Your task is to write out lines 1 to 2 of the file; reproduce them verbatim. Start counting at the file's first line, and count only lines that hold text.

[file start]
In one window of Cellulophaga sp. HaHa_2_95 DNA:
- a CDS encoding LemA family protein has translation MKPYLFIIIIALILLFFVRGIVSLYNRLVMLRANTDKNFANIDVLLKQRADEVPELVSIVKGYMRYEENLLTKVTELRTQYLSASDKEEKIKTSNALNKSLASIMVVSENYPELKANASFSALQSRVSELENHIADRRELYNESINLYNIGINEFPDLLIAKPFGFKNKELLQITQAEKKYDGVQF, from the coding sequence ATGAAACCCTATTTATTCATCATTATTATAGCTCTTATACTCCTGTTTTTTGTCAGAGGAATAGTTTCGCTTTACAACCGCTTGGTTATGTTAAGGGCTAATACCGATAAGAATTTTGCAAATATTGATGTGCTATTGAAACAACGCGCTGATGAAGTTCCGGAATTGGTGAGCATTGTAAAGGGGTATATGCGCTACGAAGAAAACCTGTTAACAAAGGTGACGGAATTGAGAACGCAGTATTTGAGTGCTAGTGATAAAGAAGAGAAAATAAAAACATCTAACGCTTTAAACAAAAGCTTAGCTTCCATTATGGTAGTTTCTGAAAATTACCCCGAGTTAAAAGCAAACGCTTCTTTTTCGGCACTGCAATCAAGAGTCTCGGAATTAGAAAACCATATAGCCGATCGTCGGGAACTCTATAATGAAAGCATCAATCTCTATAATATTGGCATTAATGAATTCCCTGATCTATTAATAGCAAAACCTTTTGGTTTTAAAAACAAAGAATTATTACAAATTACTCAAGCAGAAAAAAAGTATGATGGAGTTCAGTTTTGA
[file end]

In one window of Cellulophaga sp. HaHa_2_95 DNA:
- a CDS encoding LemA family protein has translation MKPYLFIIIIALILLFFVRGIVSLYNRLVMLRANTDKNFANIDVLLKQRADEVPELVSIVKGYMRYEENLLTKVTELRTQYLSASDKEEKIKTSNALNKSLASIMVVSENYPELKANASFSALQSRVSELENHIADRRELYNESINLYNIGINEFPDLLIAKPFGFKNKELLQITQAEKKYDGVQF, from the coding sequence ATGAAACCCTATTTATTCATCATTATTATAGCTCTTATACTCCTGTTTTTTGTCAGAGGAATAGTTTCGCTTTACAACCGCTTGGTTATGTTAAGGGCTAATACCGATAAGAATTTTGCAAATATTGATGTGCTATTGAAACAACGCGCTGATGAAGTTCCGGAATTGGTGAGCATTGTAAAGGGGTATATGCGCTACGAAGAAAACCTGTTAACAAAGGTGACGGAATTGAGAACGCAGTATTTGAGTGCTAGTGATAAAGAAGAGAAAATAAAAACATCTAACGCTTTAAACAAAAGCTTAGCTTCCATTATGGTAGTTTCTGAAAATTACCCCGAGTTAAAAGCAAACGCTTCTTTTTCGGCACTGCAATCAAGAGTCTCGGAATTAGAAAACCATATAGCCGATCGTCGGGAACTCTATAATGAAAGCATCAATCTCTATAATATTGGCATTAATGAATTCCCTGATCTATTAATAGCAAAACCTTTTGGTTTTAAAAACAAAGAATTATTACAAATTACTCAAGCAGAAAAAAAGTATGATGGAGTTCAGTTTTGA